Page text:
Gone or not, his soldiers response is the same: tidal arrests that sweep up former Ba’thist members and ordinary Iraqis alike with little deference to public relations and none to due process. Dozens of Iraqi civilians have been killed in the raids: unlike the American and British casualties, their numbers go uncounted.

Few Iraqis would refute that some of Saddam’s men are behind some of the attacks, particularly perhaps those targeting the Iraqi police and foreign journalists. But to claim that the former Iraqi dictator is the ghost behind all of the resistance is to deny a reality the occupation — every bit as much as his collapsed regime — has created.

Take Faluja. Its 250,000 inhabitants have been simmering ever since US soldiers killed 15 at a protest outside a school in April. Since then, attacks on US positions have been between four and eight a week with at least as many arrest sweeps in their wake, often with scant regard to the city’s conservative sensibilities. The result is mutual fear, loathing and recrimination.

On 1 May ten Iraqis were killed in a blast at a mosque. The US army said explosives were being manufactured there. Hundreds took to the streets, charging that a US missile had hit the mosque. It no longer matters who is right. “Faluja is a tribal town. When a member of your tribe is killed, you take revenge. It is a natural response. It has nothing to do with Saddam Hussein,” says Ahmed Janabi, a local imam.

The resistance strikes resonate among a people outraged by an administration that appears unable to find solutions to the most basic problems. Baghdad recently went four days without electricity, a deadly cut with daytime temperatures at 50 degrees. US soldiers say this is due to sabotage. “Look,” says a US captain, “if you disable a power cable, you lose power.” To Iraqis this is starting to sound like a rationale for collective punishment.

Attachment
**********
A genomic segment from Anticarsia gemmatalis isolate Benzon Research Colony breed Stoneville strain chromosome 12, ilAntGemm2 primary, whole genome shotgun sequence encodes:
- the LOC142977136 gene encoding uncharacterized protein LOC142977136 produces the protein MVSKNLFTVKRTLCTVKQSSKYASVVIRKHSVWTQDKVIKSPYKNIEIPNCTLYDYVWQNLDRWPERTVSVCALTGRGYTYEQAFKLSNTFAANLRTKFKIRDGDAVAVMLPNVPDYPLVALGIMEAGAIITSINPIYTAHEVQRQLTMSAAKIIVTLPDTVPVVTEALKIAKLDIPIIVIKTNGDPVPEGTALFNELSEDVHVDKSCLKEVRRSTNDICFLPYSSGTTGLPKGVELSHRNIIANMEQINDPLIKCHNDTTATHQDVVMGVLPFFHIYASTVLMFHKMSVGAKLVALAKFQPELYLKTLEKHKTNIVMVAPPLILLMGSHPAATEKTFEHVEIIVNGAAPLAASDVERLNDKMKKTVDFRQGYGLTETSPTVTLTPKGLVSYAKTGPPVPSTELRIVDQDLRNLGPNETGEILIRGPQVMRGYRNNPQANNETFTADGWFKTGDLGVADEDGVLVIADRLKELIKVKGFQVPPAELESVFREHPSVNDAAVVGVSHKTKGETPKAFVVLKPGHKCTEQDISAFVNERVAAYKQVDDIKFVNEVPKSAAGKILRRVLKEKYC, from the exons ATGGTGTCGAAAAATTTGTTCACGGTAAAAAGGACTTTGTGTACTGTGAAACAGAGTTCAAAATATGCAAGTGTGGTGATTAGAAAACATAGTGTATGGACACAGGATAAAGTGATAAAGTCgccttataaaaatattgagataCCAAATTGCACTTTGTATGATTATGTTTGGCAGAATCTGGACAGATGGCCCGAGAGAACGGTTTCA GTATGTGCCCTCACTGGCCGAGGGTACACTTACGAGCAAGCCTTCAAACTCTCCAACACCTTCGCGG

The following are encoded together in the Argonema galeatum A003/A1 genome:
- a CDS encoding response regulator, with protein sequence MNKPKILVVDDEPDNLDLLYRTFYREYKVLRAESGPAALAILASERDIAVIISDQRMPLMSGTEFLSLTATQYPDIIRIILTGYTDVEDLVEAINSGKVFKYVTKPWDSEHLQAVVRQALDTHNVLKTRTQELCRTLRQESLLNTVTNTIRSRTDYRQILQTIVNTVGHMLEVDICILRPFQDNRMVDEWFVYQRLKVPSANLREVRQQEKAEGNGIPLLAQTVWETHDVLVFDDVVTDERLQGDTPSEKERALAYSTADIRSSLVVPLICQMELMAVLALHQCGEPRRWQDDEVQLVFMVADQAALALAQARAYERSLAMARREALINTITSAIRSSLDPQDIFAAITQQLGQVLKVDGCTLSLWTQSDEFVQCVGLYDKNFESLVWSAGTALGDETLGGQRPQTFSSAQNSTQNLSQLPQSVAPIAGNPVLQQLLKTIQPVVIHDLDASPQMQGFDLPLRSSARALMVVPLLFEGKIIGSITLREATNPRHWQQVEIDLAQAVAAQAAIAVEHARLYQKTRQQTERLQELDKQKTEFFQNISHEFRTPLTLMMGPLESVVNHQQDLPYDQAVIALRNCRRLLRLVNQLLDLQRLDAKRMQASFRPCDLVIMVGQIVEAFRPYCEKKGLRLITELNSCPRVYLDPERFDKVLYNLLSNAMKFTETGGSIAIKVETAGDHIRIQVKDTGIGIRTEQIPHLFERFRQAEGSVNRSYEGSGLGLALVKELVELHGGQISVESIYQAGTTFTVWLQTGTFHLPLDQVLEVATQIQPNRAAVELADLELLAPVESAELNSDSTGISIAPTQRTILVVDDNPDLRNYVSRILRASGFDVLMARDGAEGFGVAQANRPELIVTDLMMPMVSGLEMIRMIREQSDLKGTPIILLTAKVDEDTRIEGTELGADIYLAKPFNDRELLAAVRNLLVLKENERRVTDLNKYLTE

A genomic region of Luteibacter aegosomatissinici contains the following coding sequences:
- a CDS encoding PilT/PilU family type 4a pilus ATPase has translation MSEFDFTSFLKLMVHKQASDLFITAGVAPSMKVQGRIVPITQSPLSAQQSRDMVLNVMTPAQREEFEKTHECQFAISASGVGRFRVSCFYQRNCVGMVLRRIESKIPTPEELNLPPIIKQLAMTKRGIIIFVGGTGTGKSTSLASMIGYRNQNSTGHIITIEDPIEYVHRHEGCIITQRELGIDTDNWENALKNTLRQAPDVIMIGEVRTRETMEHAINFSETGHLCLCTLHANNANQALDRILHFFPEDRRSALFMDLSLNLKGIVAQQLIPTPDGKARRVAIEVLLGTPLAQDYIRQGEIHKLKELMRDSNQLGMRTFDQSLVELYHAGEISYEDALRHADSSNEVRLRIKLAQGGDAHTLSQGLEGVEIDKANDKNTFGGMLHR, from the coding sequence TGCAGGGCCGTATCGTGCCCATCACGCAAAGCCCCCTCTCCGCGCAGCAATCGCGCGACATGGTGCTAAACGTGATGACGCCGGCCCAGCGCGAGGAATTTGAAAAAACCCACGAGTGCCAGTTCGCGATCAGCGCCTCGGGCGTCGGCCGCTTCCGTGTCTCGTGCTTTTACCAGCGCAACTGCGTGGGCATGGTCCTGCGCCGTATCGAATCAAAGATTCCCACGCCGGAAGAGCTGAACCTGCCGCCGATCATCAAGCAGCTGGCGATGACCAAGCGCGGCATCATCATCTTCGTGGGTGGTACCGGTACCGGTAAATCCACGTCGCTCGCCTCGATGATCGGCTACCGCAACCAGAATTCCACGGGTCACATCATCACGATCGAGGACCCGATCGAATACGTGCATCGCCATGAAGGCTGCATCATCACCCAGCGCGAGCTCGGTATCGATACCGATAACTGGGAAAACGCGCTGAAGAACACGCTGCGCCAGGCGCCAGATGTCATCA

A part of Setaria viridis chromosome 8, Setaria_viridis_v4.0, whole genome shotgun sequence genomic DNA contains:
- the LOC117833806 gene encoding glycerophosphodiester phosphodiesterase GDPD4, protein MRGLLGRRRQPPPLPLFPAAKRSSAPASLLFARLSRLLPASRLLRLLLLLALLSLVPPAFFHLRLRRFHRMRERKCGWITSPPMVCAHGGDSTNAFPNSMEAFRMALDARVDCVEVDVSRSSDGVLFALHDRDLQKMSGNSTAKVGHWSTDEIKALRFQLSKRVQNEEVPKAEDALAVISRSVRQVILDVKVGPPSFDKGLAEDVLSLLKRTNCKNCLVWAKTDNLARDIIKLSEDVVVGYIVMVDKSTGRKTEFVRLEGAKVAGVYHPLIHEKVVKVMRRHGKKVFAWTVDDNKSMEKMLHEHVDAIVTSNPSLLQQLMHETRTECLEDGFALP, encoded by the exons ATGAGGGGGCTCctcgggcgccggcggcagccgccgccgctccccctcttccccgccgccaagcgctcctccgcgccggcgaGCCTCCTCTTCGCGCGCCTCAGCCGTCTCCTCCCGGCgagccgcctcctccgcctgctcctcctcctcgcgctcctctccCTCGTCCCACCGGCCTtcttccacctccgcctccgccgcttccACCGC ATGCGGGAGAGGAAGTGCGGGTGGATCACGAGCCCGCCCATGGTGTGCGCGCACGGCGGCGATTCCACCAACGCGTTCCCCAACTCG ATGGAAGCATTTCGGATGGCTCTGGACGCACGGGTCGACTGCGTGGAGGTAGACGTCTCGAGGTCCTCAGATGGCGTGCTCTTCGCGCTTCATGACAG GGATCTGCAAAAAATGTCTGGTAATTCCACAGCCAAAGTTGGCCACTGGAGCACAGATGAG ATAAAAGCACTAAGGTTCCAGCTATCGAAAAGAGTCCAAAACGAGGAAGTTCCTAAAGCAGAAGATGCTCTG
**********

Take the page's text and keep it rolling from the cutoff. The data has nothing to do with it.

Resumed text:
The hostility is compounded by decisions that seem long on the US security agenda and short on people’s needs. Last month chief US administrator in Iraq Paul Bremer dissolved the Iraq Defence Ministry as part of the de- Ba’thisation campaign. At a stroke 400,000 military and police officers lost their jobs and perhaps two million Iraqis lost their main source of income.

“I am not calling for an amnesty,” says Nathmi. “Those Ba’thists who were part of Saddam’s inner security circle should be imprisoned. Those who participated in the massacres of our people should be hung. But I cannot see the logic of laying-off thousands of traffic wardens and ordinary police officers. These were Ba’thists only in the most nominal sense.”

The consequence is not only a law and order vacuum where once Iraqis felt secure. The greater danger is that a pool of disgruntled men and women is being created with a vested interest in wrecking the new Iraqi order. Some may be doing so already, says Hussein Ali, a former Iraqi air-force officer and Ba’thist now liaising with the US army in Faluja. “In any case, if the resistance grows and becomes more organised it will be the ousted military officers who lead it,” he predicts.